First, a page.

Teasley argues that the trial court's orders granting Clark standing as an equitable caregiver entitled to temporary visitation must be reversed because they do not conform with the Supreme Court's decision in Land v. Wrobel, 220 Ga. 260, 138 S.E.2d 315 (1964), which affirmed an award of child custody to a mother instead of a stepmother. But Teasley's reliance on Land is misplaced since that case was decided long before enactment of the equitable caregiver statute at issue in the instant case. “[E]ffective July 2019, the Georgia General Assembly enacted [OCGA § 19-7-3.1,] specifically granting standing to ‘equitable caregivers’ to seek custody of a minor child without ‘disestablishing’ the parentage of the child.” Wallace v. Chandler, 360 Ga. App. 541, 545, 859 S.E.2d 100 (2021) (punctuation omitted). Because Land did not involve the equitable caregiver statute, it does not control, and provides no basis for reversing, the trial court's rulings made pursuant to OCGA § 19-7-3.1.

4. Findings of fact.

Teasley contends that the trial court's order granting Clark standing as an equitable caregiver should be vacated because it does not set forth specific findings of fact. But OCGA § 19-7-3.1 does not mandate that such specific findings of fact be set forth in the order. The statute does require that a trial court find by clear and convincing evidence that the individual seeking standing as an equitable caregiver has:

(1) Fully and completely undertaken a permanent, unequivocal, committed, and responsible parental role in the child's life; (2) Engaged in consistent caretaking of the child; (3) Established a bonded and dependent relationship with the child, which relationship was fostered or supported by a parent of the child, and such individual and the parent have understood, acknowledged, or accepted that or behaved as though such individual is a parent of the child; (4) Accepted full and permanent responsibilities as a parent of the child without expectation of financial compensation; and (5) Demonstrated that the child will suffer physical harm or long-term emotional harm and that continuing the relationship between such individual and the child is in the best interest of the child.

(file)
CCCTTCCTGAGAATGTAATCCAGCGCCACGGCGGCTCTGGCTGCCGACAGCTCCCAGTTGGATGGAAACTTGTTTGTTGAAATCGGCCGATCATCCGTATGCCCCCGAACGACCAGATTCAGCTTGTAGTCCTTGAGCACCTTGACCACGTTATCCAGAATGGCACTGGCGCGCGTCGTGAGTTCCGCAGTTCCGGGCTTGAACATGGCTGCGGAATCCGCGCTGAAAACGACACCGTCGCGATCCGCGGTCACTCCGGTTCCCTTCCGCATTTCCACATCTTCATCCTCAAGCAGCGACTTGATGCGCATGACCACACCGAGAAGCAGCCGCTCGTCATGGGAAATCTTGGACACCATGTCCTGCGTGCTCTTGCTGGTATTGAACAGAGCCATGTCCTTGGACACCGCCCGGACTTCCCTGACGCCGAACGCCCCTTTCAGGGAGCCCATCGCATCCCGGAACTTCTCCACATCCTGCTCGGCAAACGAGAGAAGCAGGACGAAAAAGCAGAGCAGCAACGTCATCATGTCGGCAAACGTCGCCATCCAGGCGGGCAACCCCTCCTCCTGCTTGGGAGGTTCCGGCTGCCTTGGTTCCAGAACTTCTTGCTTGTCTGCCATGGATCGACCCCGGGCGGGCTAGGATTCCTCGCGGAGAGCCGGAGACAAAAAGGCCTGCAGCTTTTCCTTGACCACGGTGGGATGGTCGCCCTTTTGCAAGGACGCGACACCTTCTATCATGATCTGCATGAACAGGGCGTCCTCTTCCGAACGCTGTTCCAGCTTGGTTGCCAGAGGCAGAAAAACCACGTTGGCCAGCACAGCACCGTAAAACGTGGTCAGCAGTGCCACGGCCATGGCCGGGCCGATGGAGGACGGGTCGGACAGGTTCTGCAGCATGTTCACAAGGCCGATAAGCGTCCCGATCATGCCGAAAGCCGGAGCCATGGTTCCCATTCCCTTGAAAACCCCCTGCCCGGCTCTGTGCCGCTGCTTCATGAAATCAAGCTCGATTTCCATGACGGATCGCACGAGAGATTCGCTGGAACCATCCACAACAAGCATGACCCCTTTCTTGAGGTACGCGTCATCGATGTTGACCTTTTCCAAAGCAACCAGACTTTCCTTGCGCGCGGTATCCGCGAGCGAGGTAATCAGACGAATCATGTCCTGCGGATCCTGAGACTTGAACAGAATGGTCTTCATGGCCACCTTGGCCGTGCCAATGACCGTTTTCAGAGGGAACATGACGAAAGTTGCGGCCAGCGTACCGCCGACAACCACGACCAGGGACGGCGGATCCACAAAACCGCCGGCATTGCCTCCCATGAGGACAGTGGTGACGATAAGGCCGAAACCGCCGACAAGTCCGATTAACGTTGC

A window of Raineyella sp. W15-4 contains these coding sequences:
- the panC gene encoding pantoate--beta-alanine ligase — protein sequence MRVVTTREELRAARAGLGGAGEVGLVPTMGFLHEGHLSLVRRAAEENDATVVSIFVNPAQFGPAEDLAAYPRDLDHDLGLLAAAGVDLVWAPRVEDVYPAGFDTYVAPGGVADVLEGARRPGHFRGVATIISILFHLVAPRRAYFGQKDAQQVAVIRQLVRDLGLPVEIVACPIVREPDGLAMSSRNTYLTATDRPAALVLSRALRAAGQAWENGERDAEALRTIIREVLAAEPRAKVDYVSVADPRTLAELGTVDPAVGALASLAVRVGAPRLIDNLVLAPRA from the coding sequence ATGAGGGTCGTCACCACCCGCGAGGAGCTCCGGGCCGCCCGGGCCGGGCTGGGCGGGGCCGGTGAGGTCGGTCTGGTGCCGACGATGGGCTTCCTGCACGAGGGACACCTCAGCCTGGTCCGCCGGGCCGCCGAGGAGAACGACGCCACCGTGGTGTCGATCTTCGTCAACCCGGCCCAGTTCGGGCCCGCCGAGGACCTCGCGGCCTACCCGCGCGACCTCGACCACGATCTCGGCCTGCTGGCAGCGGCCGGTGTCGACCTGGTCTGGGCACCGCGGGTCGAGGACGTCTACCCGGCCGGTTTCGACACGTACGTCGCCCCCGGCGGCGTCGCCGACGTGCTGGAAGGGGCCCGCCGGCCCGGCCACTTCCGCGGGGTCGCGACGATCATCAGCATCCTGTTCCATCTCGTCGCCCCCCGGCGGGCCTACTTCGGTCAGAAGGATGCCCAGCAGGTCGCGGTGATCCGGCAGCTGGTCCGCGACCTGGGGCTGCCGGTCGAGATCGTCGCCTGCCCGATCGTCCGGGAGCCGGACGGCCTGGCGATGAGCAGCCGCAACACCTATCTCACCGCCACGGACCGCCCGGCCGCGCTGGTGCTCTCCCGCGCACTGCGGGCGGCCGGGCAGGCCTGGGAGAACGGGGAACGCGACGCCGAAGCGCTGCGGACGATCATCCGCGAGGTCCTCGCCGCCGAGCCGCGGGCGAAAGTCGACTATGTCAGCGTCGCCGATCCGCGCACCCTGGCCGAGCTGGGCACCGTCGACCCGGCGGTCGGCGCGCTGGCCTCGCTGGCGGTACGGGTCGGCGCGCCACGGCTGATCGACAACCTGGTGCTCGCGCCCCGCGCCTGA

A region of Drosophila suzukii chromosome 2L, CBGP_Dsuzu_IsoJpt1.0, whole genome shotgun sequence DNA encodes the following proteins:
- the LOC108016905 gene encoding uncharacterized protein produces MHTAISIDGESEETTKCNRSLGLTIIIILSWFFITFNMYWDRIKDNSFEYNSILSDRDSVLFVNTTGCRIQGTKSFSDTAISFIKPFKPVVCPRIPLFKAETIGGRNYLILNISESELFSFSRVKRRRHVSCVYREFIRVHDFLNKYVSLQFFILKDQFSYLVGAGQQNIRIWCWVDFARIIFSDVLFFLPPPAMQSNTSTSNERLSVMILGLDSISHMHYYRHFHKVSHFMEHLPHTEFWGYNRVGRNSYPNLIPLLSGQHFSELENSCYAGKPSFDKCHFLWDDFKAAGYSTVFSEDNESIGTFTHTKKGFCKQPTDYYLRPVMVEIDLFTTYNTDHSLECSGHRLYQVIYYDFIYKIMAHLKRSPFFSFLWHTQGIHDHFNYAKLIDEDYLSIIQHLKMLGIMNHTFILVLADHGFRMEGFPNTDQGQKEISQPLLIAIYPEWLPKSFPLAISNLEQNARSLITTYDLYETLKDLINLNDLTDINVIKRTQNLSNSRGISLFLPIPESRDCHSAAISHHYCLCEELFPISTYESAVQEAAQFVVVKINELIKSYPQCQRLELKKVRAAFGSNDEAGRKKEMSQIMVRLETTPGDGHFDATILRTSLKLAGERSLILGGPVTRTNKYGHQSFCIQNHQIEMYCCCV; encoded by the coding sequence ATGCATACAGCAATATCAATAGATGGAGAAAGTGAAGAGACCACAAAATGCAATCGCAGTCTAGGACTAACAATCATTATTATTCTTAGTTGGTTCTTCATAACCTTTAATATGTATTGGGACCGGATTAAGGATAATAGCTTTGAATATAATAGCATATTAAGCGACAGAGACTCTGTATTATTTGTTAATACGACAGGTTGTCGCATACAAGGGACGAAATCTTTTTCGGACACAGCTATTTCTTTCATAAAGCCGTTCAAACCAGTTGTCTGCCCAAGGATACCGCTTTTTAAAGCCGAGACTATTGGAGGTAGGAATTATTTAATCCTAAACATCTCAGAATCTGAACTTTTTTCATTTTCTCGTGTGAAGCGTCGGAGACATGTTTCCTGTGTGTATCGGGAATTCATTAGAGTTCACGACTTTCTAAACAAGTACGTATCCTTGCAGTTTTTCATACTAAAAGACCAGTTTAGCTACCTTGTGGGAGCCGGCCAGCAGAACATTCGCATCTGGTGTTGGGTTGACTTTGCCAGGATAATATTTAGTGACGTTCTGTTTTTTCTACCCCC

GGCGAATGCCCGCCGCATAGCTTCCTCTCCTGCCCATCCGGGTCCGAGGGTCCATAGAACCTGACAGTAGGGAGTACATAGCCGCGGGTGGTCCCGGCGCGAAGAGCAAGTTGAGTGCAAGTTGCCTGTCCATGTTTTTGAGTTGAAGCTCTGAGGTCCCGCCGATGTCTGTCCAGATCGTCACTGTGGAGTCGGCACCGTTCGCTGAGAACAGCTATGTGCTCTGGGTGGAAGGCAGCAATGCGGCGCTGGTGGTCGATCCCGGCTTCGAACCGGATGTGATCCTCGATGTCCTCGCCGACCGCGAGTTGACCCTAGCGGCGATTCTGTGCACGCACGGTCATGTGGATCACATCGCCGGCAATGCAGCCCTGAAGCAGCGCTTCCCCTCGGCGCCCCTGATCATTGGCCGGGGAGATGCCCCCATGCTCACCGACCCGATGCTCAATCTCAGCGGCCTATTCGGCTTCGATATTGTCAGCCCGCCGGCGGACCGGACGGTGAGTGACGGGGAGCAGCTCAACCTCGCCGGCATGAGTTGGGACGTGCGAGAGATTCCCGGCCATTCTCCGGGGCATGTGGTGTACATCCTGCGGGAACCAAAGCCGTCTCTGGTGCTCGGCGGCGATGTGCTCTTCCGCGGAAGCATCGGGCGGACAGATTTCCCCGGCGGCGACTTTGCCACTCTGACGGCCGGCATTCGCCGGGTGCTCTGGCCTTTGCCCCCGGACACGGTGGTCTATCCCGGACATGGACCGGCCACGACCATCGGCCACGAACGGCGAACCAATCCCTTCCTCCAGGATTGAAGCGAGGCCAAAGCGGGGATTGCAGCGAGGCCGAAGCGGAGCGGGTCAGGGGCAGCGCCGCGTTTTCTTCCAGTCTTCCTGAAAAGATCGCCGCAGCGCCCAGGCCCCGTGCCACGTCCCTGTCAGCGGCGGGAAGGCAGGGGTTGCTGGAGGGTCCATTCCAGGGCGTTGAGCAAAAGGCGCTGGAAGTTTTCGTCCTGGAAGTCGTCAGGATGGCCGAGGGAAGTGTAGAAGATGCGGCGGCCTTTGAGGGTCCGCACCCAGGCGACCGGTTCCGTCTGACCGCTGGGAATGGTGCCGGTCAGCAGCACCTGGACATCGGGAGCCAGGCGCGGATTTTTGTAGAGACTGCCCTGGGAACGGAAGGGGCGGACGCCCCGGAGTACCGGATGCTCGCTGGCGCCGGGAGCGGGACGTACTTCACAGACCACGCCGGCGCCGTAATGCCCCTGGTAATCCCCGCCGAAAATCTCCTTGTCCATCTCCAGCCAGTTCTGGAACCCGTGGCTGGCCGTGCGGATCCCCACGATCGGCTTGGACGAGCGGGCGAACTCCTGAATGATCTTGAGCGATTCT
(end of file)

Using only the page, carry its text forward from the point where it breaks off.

OCGA § 19-7-3.1 (d).

In its order establishing Clark's standing as an equitable caregiver, the trial court expressly made all of these required findings by clear and convincing evidence. While there were no other specific findings of fact set forth in the order, as noted above, OCGA § 19-7-3.1 does not require that a court make such specific written findings of fact supporting its rulings. By contrast, such a requirement is plainly set forth in OCGA § 19-7-3, the grandparent visitation statute that immediately precedes the equitable caregiver statute in the same Georgia Code chapter on parent and child relationships. See OCGA § 19-7-3 (c) (1) (“The court shall make specific written findings of fact in support of its rulings.”). As this court has previously noted,

the grandparent visitation statute's requirement that the trial court issue specific written findings of fact supported by clear and convincing evidence is an apparent anomaly among domestic relations statutes, given that the Georgia General Assembly has imposed no similar duty in contested divorce, alimony and custody actions, even in those cases that involve past acts of family violence.

Van Leuvan v. Carlisle, 322 Ga. App. 576, 579 (1) n. 2, 745 S.E.2d 814 (2013). Because the equitable caregiver statute, like most other domestic relations statutes in Georgia, imposes no duty on the trial court to issue specific findings of fact in support of her rulings, Teasley's claim that the trial court's order should be vacated is without merit.

Judgment affirmed.

McFadden, Presiding Judge.

Rickman, C. J., and Senior Appellate Judge Herbert E. Phipps concur.

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Docket No: A21A1017

Decided: November 01, 2021

Court: Court of Appeals of Georgia.